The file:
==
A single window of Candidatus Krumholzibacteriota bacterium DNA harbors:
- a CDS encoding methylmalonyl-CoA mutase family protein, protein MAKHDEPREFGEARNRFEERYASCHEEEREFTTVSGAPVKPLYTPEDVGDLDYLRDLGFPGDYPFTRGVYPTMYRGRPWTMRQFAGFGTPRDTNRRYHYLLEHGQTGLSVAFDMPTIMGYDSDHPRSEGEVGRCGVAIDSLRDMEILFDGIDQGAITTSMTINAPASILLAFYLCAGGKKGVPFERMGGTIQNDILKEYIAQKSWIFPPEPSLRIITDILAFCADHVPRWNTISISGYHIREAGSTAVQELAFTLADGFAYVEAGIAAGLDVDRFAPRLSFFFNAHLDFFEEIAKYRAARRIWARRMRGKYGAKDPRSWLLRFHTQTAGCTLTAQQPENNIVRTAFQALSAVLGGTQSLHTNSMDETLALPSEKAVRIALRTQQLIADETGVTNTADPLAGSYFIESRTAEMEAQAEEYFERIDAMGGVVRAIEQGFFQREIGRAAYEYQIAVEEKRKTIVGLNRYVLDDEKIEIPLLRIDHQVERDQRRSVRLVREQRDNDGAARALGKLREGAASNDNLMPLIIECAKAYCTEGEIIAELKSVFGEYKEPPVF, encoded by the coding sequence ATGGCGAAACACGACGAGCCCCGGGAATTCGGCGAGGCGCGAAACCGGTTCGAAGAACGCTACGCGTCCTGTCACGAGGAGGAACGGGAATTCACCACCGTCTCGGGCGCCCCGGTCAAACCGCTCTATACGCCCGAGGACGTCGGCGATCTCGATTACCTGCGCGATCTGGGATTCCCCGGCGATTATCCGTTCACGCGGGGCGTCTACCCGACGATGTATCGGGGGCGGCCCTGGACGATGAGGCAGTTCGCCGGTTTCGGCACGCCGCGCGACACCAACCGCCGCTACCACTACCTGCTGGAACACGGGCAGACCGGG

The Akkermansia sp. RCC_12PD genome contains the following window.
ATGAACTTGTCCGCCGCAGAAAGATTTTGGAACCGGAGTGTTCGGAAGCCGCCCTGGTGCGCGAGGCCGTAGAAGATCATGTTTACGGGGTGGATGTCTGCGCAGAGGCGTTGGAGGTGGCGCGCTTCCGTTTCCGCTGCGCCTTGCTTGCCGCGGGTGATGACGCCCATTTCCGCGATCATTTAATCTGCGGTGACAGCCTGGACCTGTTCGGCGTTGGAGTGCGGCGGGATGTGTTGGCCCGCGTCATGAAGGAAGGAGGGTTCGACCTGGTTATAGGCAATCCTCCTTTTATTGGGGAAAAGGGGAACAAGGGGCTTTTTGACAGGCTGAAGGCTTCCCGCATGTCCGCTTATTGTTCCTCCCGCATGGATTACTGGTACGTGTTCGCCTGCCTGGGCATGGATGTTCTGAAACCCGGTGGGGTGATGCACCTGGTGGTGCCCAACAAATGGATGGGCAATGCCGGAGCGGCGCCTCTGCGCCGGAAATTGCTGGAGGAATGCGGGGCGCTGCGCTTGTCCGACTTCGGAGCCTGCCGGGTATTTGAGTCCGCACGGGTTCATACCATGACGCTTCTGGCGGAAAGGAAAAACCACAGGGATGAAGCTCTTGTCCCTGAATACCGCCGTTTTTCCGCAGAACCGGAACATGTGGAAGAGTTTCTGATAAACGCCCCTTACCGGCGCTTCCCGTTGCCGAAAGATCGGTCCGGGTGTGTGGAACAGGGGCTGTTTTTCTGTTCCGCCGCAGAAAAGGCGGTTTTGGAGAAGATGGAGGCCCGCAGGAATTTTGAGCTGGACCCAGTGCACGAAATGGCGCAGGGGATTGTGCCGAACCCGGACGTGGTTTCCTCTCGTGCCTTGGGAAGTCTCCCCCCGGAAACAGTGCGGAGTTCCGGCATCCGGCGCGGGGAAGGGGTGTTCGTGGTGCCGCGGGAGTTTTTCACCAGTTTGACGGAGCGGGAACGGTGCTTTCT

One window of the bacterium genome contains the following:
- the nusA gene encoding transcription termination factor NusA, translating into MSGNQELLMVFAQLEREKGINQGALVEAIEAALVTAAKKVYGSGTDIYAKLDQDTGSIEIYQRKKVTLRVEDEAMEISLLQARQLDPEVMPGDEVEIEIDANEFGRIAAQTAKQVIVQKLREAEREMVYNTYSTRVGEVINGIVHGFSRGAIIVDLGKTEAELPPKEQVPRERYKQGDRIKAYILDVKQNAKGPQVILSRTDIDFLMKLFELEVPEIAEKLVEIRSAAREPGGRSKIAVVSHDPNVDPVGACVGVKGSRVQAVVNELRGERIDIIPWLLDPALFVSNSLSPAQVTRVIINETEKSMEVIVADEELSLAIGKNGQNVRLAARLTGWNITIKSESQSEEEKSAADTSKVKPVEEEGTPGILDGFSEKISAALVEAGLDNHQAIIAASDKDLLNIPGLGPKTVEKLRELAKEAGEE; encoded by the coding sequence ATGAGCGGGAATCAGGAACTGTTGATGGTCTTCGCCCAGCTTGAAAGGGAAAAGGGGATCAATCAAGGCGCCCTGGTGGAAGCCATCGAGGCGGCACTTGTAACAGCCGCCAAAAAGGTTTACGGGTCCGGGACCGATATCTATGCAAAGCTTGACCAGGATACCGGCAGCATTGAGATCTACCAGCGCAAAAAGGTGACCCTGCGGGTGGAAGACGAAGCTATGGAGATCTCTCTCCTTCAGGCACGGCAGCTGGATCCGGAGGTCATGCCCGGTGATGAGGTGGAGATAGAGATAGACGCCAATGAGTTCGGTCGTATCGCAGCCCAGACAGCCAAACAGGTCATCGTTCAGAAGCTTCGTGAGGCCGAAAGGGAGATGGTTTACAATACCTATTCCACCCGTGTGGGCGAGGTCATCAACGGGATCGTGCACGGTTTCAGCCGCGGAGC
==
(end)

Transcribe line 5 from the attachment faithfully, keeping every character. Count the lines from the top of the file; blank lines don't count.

One window of the bacterium genome contains the following: